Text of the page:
As confetti descended upon the stage, dancers strapped in bodysuits leapt out and began their mesmerising theatrics against a rousing soundtrack. The real stunners on the legendary runway of the Hippodrome de Longchamp, however, were the models floating down in a whimsical series of muted colours and soft, flowing fabrics.

This was Dior’s SS2019 collection — another dance-inspired fashion number, but one that has been taken on a contemporary light. Dior’s creative director Maria Grazia Chiuri’s inspiration was sparked from a chance discussion with acclaimed Israeli choreographer Sharon Eyal, the same person behind the avant-garde performances running in sync with the fashion runway.

“The experience of dance, its most intimate truth, the fact that it is a means of universal expression, and the radicality of the gestures of contemporary dance have all stimulated my imagination.”
Maria Grazia Chiuri

To delve into dance is a meaningful introspection of Dior’s history and inspirations. Dance and fashion have always enjoyed a special synergy, especially so with Christian Dior. In the founder’s prime, he loved the art and celebrated it by creating extraordinary pieces with choreographers and dancers. Puffy tutus, organza and lace come to mind.

Relaxed silhouettes are key to the dance-inspired collection. (Image - Dior)
Relaxed silhouettes are key to the dance-inspired collection. (Image - Dior)
Bodysuits and fishnets for the basis of much the collection as well (Image - Dior)
Bodysuits and fishnets for the basis of much the collection as well (Image - Dior)

In this collection, Grazia Chiuri goes for the minimalist aesthetics of contemporary dance. She distils the essences of contemporary dance as bodysuits, tanks and light jumpsuits in a palette of nudes, soft greys and light ombres. These are bases to a complementary swirl of subdued tutus, fishnets and jersey to form relaxed silhouettes flexible enough for the dynamic movements in dance.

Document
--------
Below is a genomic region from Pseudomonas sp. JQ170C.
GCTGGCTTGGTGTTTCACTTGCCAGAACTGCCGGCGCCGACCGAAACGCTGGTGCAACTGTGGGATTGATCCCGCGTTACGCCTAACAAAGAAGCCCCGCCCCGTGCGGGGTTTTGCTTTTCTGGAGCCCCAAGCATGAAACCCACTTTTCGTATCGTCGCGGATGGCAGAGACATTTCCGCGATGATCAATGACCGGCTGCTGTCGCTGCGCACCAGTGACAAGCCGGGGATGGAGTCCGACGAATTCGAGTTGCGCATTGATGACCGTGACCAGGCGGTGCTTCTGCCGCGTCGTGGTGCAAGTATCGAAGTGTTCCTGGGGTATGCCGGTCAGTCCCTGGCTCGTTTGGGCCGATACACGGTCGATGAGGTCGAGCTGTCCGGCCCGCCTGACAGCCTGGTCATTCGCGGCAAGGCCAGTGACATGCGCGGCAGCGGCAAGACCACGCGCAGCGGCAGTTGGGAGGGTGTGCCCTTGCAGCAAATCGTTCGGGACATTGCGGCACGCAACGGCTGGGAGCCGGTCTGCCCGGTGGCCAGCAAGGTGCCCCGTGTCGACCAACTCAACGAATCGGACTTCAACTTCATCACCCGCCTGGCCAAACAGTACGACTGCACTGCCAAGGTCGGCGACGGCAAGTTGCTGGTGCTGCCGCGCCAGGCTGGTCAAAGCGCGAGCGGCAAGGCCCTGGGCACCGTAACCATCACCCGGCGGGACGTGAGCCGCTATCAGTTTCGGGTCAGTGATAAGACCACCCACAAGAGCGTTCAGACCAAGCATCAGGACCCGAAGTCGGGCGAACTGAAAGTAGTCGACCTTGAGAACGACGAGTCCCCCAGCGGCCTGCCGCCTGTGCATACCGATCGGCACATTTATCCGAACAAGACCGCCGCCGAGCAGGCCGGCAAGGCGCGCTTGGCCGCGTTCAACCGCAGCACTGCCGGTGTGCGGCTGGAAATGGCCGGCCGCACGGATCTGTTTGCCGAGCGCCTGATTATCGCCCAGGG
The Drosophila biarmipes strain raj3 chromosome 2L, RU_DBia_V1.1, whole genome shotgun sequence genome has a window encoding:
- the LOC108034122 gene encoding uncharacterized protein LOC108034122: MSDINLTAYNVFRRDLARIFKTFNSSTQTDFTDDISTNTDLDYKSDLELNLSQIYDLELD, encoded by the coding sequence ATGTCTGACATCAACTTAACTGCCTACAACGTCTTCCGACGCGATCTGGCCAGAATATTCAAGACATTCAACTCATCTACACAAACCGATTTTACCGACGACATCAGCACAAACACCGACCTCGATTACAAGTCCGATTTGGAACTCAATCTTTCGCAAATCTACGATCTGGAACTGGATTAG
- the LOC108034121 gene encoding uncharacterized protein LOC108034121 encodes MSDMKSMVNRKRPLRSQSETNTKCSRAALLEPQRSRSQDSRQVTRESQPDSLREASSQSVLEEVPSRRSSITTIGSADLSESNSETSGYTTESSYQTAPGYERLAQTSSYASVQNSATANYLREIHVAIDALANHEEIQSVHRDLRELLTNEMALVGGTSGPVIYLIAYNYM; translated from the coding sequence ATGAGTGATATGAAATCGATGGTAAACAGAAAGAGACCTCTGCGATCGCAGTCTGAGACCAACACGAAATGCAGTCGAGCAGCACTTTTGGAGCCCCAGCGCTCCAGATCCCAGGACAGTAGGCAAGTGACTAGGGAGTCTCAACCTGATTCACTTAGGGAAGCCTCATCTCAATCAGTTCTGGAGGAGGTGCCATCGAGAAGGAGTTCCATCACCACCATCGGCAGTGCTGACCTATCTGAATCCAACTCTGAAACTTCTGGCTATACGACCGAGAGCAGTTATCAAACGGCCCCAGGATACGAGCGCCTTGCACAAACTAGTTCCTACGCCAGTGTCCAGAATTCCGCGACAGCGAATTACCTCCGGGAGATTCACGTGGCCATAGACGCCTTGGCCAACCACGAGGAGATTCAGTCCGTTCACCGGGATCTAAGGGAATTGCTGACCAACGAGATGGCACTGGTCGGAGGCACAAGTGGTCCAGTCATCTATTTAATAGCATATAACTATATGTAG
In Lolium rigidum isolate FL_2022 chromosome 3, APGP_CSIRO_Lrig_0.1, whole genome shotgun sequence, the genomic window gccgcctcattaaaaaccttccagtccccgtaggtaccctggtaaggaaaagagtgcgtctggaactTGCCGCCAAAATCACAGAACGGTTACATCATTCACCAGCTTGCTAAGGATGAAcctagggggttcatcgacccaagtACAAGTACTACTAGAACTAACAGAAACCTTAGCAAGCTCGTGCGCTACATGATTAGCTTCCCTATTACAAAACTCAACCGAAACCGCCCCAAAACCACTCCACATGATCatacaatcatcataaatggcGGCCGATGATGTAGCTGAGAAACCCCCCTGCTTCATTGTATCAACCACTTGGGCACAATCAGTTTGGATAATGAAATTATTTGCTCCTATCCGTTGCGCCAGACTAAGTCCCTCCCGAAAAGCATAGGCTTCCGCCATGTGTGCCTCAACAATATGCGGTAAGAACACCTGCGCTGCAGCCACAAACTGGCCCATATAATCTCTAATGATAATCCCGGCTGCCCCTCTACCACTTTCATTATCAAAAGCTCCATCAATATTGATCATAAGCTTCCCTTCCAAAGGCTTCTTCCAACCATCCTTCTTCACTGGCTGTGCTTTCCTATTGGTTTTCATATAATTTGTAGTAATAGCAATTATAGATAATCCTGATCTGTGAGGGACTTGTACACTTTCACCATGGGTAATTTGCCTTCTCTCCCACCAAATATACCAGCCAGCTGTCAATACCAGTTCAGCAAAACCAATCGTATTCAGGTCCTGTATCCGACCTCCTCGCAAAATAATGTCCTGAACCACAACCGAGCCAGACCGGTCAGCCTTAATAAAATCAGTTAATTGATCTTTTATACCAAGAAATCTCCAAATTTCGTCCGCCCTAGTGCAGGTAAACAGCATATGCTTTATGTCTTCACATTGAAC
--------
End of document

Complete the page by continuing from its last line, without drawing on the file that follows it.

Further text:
It’s also visible with an introduction of more casual styles with cargo pants and jackets, alluding to menswear. Traditional male dance costumes are also referenced here as intricate prints on long shirts and pants — a perfect fit with Dior’s woven bracelets. As a nod towards hip-hop, another inspiration that’s informed the collection, jeans are also brought into the picture of informal dancewear.

Dior’s beloved gowns take on a similar evolution as elegant constructions of airy tulles and macramé. Gone are the corsets and underwires. Instead, dresses adopt freeform styles sprinkled with details of beading, embroideries and, on occasional, artfully done tie-dyes.

(Image – Dior)

Accessories-wise, the collection sees the return of Dior’s ballet shoes reinterpreted as comfortable flats and sandals and Perspex heels to give the illusion of a perpetual ‘en pointe’. Strappy headbands are set to be Dior’s latest headdresses, left as minimalist and practical bands over chunky creations.

Dior’s SS 2019 is deliberately a less showy collection, but it is set to be one that will be remembered and well appreciated well after its season.

Jasmine Tay
Senior Writer
Jasmine Tay is the dining, culture and jewellery writer. She makes fine silver jewellery and causes mini-explosions in the kitchen when she can't afford fancy dinners. Sometimes she tells people what she thinks about art, and binges on the music of Danzig when they don’t agree.